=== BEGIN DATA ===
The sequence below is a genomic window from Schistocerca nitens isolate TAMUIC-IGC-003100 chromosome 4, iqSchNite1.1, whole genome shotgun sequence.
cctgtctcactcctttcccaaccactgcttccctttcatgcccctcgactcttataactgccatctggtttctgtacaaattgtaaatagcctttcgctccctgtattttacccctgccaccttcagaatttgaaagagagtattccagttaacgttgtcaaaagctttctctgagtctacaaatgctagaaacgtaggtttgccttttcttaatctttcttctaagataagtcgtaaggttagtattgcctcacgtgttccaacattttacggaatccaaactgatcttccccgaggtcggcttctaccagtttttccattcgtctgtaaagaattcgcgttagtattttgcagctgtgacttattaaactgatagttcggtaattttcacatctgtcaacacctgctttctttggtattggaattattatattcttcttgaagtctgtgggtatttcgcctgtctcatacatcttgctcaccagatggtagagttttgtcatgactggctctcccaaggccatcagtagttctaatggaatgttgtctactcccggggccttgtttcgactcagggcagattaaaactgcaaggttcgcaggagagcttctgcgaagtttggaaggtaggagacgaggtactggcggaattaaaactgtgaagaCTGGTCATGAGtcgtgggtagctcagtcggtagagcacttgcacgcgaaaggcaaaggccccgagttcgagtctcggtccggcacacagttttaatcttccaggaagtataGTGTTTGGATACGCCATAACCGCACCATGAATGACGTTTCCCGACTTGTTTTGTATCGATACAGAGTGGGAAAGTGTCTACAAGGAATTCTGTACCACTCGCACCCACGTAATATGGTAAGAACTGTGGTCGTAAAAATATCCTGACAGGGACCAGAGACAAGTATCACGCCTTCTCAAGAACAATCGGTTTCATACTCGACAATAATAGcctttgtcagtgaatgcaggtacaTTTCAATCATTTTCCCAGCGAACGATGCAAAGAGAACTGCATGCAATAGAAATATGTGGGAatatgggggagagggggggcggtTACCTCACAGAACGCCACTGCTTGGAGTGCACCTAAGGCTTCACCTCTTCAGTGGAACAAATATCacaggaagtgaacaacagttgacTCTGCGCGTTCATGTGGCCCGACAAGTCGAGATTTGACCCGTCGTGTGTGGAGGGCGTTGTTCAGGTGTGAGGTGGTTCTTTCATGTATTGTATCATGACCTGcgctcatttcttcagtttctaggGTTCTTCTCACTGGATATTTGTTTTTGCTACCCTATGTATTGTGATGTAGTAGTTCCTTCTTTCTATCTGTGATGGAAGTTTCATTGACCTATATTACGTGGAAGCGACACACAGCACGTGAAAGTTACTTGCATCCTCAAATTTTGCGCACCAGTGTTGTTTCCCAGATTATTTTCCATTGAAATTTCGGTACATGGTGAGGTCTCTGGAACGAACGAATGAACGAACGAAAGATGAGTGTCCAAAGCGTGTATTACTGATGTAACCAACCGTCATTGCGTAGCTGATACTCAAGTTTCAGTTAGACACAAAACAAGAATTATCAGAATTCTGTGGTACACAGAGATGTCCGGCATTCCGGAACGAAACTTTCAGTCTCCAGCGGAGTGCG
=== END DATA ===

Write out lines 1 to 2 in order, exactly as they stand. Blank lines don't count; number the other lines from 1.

The sequence below is a genomic window from Schistocerca nitens isolate TAMUIC-IGC-003100 chromosome 4, iqSchNite1.1, whole genome shotgun sequence.
cctgtctcactcctttcccaaccactgcttccctttcatgcccctcgactcttataactgccatctggtttctgtacaaattgtaaatagcctttcgctccctgtattttacccctgccaccttcagaatttgaaagagagtattccagttaacgttgtcaaaagctttctctgagtctacaaatgctagaaacgtaggtttgccttttcttaatctttcttctaagataagtcgtaaggttagtattgcctcacgtgttccaacattttacggaatccaaactgatcttccccgaggtcggcttctaccagtttttccattcgtctgtaaagaattcgcgttagtattttgcagctgtgacttattaaactgatagttcggtaattttcacatctgtcaacacctgctttctttggtattggaattattatattcttcttgaagtctgtgggtatttcgcctgtctcatacatcttgctcaccagatggtagagttttgtcatgactggctctcccaaggccatcagtagttctaatggaatgttgtctactcccggggccttgtttcgactcagggcagattaaaactgcaaggttcgcaggagagcttctgcgaagtttggaaggtaggagacgaggtactggcggaattaaaactgtgaagaCTGGTCATGAGtcgtgggtagctcagtcggtagagcacttgcacgcgaaaggcaaaggccccgagttcgagtctcggtccggcacacagttttaatcttccaggaagtataGTGTTTGGATACGCCATAACCGCACCATGAATGACGTTTCCCGACTTGTTTTGTATCGATACAGAGTGGGAAAGTGTCTACAAGGAATTCTGTACCACTCGCACCCACGTAATATGGTAAGAACTGTGGTCGTAAAAATATCCTGACAGGGACCAGAGACAAGTATCACGCCTTCTCAAGAACAATCGGTTTCATACTCGACAATAATAGcctttgtcagtgaatgcaggtacaTTTCAATCATTTTCCCAGCGAACGATGCAAAGAGAACTGCATGCAATAGAAATATGTGGGAatatgggggagagggggggcggtTACCTCACAGAACGCCACTGCTTGGAGTGCACCTAAGGCTTCACCTCTTCAGTGGAACAAATATCacaggaagtgaacaacagttgacTCTGCGCGTTCATGTGGCCCGACAAGTCGAGATTTGACCCGTCGTGTGTGGAGGGCGTTGTTCAGGTGTGAGGTGGTTCTTTCATGTATTGTATCATGACCTGcgctcatttcttcagtttctaggGTTCTTCTCACTGGATATTTGTTTTTGCTACCCTATGTATTGTGATGTAGTAGTTCCTTCTTTCTATCTGTGATGGAAGTTTCATTGACCTATATTACGTGGAAGCGACACACAGCACGTGAAAGTTACTTGCATCCTCAAATTTTGCGCACCAGTGTTGTTTCCCAGATTATTTTCCATTGAAATTTCGGTACATGGTGAGGTCTCTGGAACGAACGAATGAACGAACGAAAGATGAGTGTCCAAAGCGTGTATTACTGATGTAACCAACCGTCATTGCGTAGCTGATACTCAAGTTTCAGTTAGACACAAAACAAGAATTATCAGAATTCTGTGGTACACAGAGATGTCCGGCATTCCGGAACGAAACTTTCAGTCTCCAGCGGAGTGCG